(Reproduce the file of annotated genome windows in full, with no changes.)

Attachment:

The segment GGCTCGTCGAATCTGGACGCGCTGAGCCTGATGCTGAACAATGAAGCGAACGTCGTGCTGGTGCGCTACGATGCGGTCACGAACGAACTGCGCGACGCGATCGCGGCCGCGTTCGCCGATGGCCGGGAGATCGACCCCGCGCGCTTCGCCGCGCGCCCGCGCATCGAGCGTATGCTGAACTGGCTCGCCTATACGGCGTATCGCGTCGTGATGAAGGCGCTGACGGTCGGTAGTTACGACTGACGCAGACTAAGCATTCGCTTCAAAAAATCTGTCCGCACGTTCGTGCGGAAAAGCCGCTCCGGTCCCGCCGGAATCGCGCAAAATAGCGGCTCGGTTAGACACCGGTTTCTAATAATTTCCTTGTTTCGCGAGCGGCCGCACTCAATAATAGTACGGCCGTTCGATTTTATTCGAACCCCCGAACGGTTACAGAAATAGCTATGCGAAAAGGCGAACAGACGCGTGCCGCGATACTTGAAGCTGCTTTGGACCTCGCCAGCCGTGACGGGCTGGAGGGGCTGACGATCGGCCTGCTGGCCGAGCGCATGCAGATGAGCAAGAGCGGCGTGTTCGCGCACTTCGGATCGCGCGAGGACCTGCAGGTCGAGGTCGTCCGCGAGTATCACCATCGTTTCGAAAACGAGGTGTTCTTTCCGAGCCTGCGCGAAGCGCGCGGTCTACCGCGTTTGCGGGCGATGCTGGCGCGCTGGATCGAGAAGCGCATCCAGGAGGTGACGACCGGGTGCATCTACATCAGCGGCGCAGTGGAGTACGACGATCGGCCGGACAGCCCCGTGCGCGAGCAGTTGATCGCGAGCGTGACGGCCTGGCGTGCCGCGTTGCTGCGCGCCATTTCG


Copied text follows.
The segment GGCTCGTCGAATCTGGACGCGCTGAGCCTGATGCTGAACAATGAAGCGAACGTCGTGCTGGTGCGCTACGATGCGGTCACGAACGAACTGCGCGACGCGATCGCGGCCGCGTTCGCCGATGGCCGGGAGATCGACCCCGCGCGCTTCGCCGCGCGCCCGCGCATCGAGCGTATGCTGAACTGGCTCGCCTATACGGCGTATCGCGTCGTGATGAAGGCGCTGACGGTCGGTAGTTACGACTGACGCAGACTAAGCATTCGCTTCAAAAAATCTGTCCGCACGTTCGTGCGGAAAAGCCGCTCCGGTCCCGCCGGAATCGCGCAAAATAGCGGCTCGGTTAGACACCGGTTTCTAATAATTTCCTTGTTTCGCGAGCGGCCGCACTCAATAATAGTACGGCCGTTCGATTTTATTCGAACCCCCGAACGGTTACAGAAATAGCTATGCGAAAAGGCGAACAGACGCGTGCCGCGATACTTGAAGCTGCTTTGGACCTCGCCAGCCGTGACGGGCTGGAGGGGCTGACGATCGGCCTGCTGGCCGAGCGCATGCAGATGAGCAAGAGCGGCGTGTTCGCGCACTTCGGATCGCGCGAGGACCTGCAGGTCGAGGTCGTCCGCGAGTATCACCATCGTTTCGAAAACGAGGTGTTCTTTCCGAGCCTGCGCGAAGCGCGCGGTCTACCGCGTTTGCGGGCGATGCTGGCGCGCTGGATCGAGAAGCGCATCCAGGAGGTGACGACCGGGTGCATCTACATCAGCGGCGCAGTGGAGTACGACGATCGGCCGGACAGCCCCGTGCGCGAGCAGTTGATCGCGAGCGTGACGGCCTGGCGTGCCGCGTTGCTGCGCGCCATTTCG